Broadway composer Stephen Sondheim has died, at 91.
According to his record label, Sondheim died Thursday night in Manhattan. In March, the New York Times described Sondheim as “a commercial and critical phenomenon of unprecedented scope” who had been”best known for works written during the New York music-theater boom in the 1950s and ’60s,” and who was an “exceptional lyricist,” as well as “a master of musical theater’s highest form, the musical comedy.”
Among his prolific writing career, Sondheim made his Broadway debut with the revival of the musical Company, which he also wrote the book for. In 1971, he won the Tony Award for Best Original Score, a Tony for Best Direction of a Musical and four other awards for Company, as well as a Pulitzer Prize in Drama. He also won an Academy Award for his adapted screenplay of Sunday in the Park with George.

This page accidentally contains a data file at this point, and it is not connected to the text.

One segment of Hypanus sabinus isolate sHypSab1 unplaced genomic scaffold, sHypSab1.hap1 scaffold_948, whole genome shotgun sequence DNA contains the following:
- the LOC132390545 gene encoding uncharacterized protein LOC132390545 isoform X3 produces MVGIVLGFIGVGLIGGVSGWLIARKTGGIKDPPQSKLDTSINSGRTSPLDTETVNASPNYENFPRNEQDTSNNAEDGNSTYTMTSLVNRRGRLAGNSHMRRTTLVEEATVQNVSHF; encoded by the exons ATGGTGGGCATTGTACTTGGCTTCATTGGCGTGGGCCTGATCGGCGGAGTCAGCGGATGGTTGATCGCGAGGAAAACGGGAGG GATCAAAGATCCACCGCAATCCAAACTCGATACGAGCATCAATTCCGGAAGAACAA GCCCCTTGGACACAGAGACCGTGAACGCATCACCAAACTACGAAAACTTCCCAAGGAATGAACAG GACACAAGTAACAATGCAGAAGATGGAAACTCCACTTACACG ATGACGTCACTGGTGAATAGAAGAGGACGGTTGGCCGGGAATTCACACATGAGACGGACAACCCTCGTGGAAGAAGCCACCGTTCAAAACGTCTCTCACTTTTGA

In June, Sondheim released his work as a memoir, also called Company, which captures his entire life: The child whose parents were Army officers and his recurring bout with polio, to struggling as a struggling composer, to an unsuccessful collaboration with Henry Krieger and his role in two famous musical revivals, Into the Woods and Company.
“Stephen Sondheim was a man of tremendous imagination and extraordinary talent,” said Stephen Colbert on Monday night’s broadcast of The Late Show. “Just when you thought he couldn’t possibly go up any higher, he topped himself.”
Read the full story at The New York Times.
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